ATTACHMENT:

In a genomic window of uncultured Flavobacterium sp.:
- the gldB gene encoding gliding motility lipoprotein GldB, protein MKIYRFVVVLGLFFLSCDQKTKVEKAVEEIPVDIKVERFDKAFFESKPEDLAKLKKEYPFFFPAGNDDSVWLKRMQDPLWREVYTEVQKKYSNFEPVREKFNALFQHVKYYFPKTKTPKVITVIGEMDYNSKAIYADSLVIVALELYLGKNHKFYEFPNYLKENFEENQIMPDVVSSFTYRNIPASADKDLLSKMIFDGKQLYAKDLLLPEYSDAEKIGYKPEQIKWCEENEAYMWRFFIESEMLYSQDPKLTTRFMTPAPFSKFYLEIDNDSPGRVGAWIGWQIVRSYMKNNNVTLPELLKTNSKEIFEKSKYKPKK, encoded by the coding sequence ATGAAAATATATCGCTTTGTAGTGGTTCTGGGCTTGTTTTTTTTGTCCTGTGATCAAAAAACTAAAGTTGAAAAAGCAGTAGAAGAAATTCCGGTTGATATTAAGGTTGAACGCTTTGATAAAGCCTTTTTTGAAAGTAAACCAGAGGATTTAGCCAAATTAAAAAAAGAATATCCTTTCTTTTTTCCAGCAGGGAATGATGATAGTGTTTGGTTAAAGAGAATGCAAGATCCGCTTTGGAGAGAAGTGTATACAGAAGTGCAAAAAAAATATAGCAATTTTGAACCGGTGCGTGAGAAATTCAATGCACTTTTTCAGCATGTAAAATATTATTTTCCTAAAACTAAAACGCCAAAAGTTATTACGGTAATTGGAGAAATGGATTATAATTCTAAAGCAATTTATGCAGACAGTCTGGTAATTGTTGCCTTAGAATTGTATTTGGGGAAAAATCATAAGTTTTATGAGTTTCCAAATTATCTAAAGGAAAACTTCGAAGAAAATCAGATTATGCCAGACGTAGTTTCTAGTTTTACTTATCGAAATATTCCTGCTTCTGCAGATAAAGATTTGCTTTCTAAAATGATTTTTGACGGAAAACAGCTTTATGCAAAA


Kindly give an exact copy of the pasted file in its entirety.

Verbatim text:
In a genomic window of uncultured Flavobacterium sp.:
- the gldB gene encoding gliding motility lipoprotein GldB, protein MKIYRFVVVLGLFFLSCDQKTKVEKAVEEIPVDIKVERFDKAFFESKPEDLAKLKKEYPFFFPAGNDDSVWLKRMQDPLWREVYTEVQKKYSNFEPVREKFNALFQHVKYYFPKTKTPKVITVIGEMDYNSKAIYADSLVIVALELYLGKNHKFYEFPNYLKENFEENQIMPDVVSSFTYRNIPASADKDLLSKMIFDGKQLYAKDLLLPEYSDAEKIGYKPEQIKWCEENEAYMWRFFIESEMLYSQDPKLTTRFMTPAPFSKFYLEIDNDSPGRVGAWIGWQIVRSYMKNNNVTLPELLKTNSKEIFEKSKYKPKK, encoded by the coding sequence ATGAAAATATATCGCTTTGTAGTGGTTCTGGGCTTGTTTTTTTTGTCCTGTGATCAAAAAACTAAAGTTGAAAAAGCAGTAGAAGAAATTCCGGTTGATATTAAGGTTGAACGCTTTGATAAAGCCTTTTTTGAAAGTAAACCAGAGGATTTAGCCAAATTAAAAAAAGAATATCCTTTCTTTTTTCCAGCAGGGAATGATGATAGTGTTTGGTTAAAGAGAATGCAAGATCCGCTTTGGAGAGAAGTGTATACAGAAGTGCAAAAAAAATATAGCAATTTTGAACCGGTGCGTGAGAAATTCAATGCACTTTTTCAGCATGTAAAATATTATTTTCCTAAAACTAAAACGCCAAAAGTTATTACGGTAATTGGAGAAATGGATTATAATTCTAAAGCAATTTATGCAGACAGTCTGGTAATTGTTGCCTTAGAATTGTATTTGGGGAAAAATCATAAGTTTTATGAGTTTCCAAATTATCTAAAGGAAAACTTCGAAGAAAATCAGATTATGCCAGACGTAGTTTCTAGTTTTACTTATCGAAATATTCCTGCTTCTGCAGATAAAGATTTGCTTTCTAAAATGATTTTTGACGGAAAACAGCTTTATGCAAAA